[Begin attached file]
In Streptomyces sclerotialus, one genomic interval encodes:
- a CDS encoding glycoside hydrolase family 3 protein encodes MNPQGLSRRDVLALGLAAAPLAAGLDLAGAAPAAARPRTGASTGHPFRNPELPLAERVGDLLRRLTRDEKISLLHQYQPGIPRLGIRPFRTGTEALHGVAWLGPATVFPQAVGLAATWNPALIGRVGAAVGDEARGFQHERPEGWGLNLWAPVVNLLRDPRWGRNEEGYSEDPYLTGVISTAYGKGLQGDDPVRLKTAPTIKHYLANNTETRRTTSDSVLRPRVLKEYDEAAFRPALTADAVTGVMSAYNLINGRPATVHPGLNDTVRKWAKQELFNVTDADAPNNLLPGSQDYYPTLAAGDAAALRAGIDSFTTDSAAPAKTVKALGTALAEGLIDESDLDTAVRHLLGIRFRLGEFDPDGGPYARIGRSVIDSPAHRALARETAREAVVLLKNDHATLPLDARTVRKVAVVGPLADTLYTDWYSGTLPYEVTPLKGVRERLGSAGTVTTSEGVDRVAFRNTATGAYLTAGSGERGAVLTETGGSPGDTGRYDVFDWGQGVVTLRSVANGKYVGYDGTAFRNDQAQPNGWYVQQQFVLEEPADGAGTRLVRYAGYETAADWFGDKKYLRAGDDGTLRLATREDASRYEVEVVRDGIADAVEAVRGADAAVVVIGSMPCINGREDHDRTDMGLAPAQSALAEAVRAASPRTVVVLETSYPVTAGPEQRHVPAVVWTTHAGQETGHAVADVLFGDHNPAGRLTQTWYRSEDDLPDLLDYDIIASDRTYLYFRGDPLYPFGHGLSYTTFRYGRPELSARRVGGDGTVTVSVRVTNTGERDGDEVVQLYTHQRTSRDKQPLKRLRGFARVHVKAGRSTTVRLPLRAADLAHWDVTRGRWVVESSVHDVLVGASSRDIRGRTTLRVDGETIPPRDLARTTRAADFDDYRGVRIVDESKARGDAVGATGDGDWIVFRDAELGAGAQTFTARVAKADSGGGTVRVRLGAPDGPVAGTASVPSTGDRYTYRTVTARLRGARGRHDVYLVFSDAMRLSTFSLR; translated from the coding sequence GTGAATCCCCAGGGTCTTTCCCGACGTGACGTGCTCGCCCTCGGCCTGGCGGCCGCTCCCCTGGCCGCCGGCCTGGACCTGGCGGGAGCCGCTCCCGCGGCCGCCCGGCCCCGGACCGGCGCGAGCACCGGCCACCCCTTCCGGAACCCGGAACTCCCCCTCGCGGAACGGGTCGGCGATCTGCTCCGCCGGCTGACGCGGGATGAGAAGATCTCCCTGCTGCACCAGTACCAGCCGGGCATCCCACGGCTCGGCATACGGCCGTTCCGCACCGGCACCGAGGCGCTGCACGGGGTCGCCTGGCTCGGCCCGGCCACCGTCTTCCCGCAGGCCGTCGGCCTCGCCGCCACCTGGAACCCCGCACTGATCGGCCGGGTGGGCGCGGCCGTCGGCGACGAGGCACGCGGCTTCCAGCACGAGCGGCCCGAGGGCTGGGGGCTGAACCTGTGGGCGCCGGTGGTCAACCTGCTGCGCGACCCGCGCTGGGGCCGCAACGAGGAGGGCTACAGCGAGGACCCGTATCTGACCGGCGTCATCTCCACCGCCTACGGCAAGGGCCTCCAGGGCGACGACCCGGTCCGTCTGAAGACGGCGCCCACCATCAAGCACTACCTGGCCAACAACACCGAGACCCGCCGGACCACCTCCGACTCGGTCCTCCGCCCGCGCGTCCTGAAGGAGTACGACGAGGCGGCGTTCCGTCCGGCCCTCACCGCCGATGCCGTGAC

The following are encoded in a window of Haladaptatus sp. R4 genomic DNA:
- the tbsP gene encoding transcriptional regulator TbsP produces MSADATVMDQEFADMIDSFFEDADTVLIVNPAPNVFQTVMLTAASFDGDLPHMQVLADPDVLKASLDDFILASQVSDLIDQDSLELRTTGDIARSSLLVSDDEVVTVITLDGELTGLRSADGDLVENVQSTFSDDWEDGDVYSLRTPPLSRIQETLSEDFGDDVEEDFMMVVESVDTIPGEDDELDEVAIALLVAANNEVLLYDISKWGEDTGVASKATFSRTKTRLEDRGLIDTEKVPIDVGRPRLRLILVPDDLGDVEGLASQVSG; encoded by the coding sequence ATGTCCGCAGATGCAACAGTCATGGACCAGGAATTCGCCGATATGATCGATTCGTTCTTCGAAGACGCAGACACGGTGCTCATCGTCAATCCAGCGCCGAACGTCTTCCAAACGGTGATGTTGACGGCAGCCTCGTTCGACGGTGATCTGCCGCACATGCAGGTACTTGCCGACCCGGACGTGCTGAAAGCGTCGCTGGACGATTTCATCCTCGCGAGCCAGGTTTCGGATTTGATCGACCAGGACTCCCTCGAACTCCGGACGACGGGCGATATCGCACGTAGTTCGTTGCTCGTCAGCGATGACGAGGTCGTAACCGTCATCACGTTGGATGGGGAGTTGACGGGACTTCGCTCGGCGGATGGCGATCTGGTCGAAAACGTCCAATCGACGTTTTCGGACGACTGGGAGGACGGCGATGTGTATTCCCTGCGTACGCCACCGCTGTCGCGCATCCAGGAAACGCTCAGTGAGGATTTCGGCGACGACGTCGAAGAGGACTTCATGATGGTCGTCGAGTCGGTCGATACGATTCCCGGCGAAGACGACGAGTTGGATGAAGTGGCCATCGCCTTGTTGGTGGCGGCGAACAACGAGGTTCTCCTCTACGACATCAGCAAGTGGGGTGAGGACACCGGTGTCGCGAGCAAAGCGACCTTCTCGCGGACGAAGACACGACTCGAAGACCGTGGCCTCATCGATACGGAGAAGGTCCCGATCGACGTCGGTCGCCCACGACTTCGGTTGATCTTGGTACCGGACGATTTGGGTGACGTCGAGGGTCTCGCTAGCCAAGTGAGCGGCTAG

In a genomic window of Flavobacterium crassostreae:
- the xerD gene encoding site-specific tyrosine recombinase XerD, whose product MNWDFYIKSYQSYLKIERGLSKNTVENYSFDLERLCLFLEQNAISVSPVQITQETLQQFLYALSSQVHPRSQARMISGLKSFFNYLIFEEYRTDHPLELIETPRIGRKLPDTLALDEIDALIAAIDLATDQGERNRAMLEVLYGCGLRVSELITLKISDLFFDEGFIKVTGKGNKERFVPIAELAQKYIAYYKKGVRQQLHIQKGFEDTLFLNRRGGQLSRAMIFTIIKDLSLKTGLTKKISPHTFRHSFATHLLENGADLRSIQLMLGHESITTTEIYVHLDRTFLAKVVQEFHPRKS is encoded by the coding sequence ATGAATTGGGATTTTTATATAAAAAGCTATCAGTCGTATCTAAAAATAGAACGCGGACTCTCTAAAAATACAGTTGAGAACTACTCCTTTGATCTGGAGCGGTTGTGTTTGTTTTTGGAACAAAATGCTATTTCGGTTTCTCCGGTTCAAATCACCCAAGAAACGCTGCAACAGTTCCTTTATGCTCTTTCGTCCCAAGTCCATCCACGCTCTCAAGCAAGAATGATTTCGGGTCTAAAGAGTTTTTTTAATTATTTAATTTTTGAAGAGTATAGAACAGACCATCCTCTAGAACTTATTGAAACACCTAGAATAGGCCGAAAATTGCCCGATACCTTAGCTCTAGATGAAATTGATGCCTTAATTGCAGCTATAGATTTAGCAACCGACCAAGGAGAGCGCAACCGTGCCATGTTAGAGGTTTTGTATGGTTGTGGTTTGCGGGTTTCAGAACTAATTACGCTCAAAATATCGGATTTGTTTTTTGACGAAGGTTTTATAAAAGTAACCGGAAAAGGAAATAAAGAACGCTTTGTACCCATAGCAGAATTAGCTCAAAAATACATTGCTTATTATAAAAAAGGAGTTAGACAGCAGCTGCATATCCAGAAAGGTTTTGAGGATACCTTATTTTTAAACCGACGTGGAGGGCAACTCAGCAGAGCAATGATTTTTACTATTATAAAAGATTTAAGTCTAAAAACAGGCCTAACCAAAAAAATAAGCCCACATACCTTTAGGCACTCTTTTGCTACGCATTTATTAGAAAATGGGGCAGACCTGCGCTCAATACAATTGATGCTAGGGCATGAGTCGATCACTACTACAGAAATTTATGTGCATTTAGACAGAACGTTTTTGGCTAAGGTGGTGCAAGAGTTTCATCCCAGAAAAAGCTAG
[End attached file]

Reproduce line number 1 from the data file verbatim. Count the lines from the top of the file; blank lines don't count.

In Streptomyces sclerotialus, one genomic interval encodes: